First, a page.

FDA approves Musk’s Neuralink – Now what happens?

Founded in 2016, Neuralink aims to commercialize brain-computer interfaces (BCIs) in wide-ranging medical and therapeutic applications — from stroke and spinal cord injury (SCI) rehabilitation, to neural prosthetic controls, to the capacity “to rewind memories or download them into robots,” Neuralink CEO Elon Musk promised in 2020. Neuralink is developing a small implant chip that will link the brain to a computer, via electrode-laced wires, with hopes it might one day treat paralysis and blindness in humans. 

BCIs essentially translate the analog electrical impulses of your brain (monitoring it using hair-thin electrodes delicately threaded into tissue) into the digital 1s and 0s that computers understand. Since that BCI needs to be surgically installed, the FDA — which regulates these technologies — requires that companies conduct rigorous safety testing before giving its approval for commercial use.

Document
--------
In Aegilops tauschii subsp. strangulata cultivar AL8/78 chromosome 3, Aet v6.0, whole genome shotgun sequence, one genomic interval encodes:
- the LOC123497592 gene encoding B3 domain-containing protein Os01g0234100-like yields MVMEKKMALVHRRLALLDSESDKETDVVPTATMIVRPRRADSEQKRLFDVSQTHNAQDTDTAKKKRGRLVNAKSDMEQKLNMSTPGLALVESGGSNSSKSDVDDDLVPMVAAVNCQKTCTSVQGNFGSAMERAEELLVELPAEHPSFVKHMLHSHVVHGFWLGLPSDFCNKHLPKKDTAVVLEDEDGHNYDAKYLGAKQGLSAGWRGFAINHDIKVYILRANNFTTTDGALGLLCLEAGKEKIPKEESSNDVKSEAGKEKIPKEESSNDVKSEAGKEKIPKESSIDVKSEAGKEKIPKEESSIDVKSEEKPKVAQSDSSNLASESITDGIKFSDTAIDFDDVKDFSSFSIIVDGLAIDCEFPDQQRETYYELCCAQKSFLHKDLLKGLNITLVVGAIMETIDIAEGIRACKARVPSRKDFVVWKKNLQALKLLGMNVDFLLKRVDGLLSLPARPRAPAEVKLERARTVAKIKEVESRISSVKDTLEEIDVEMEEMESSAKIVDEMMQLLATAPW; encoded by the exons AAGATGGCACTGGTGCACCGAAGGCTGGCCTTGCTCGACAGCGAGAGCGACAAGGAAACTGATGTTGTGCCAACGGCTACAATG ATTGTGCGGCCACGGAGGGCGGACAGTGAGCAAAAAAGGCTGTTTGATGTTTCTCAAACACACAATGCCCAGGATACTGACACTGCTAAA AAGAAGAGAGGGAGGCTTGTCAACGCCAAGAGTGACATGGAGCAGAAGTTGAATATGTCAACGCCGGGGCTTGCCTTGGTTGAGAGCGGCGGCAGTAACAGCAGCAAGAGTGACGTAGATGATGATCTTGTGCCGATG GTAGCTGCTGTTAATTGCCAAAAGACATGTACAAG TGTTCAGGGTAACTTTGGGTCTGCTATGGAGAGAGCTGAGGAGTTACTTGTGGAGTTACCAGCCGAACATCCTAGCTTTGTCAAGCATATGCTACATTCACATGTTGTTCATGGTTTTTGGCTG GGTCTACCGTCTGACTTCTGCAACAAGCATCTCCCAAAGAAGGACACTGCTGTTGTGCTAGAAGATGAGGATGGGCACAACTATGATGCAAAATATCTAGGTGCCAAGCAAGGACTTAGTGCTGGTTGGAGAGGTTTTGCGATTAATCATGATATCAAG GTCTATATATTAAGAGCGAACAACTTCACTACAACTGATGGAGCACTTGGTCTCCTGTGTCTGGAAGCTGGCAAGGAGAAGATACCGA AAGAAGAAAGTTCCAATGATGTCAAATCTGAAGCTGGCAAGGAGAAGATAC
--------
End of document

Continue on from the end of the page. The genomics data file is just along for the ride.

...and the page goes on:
Musk envisions brain implants could cure a range of conditions including obesity, autism, depression and schizophrenia as well as enabling web browsing and telepathy. He made headlines late last year when he said he was so confident in the devices’ safety that he would be willing to implant them in his children.

Frankly, we’d settle for having Musk’s brain linked to ours!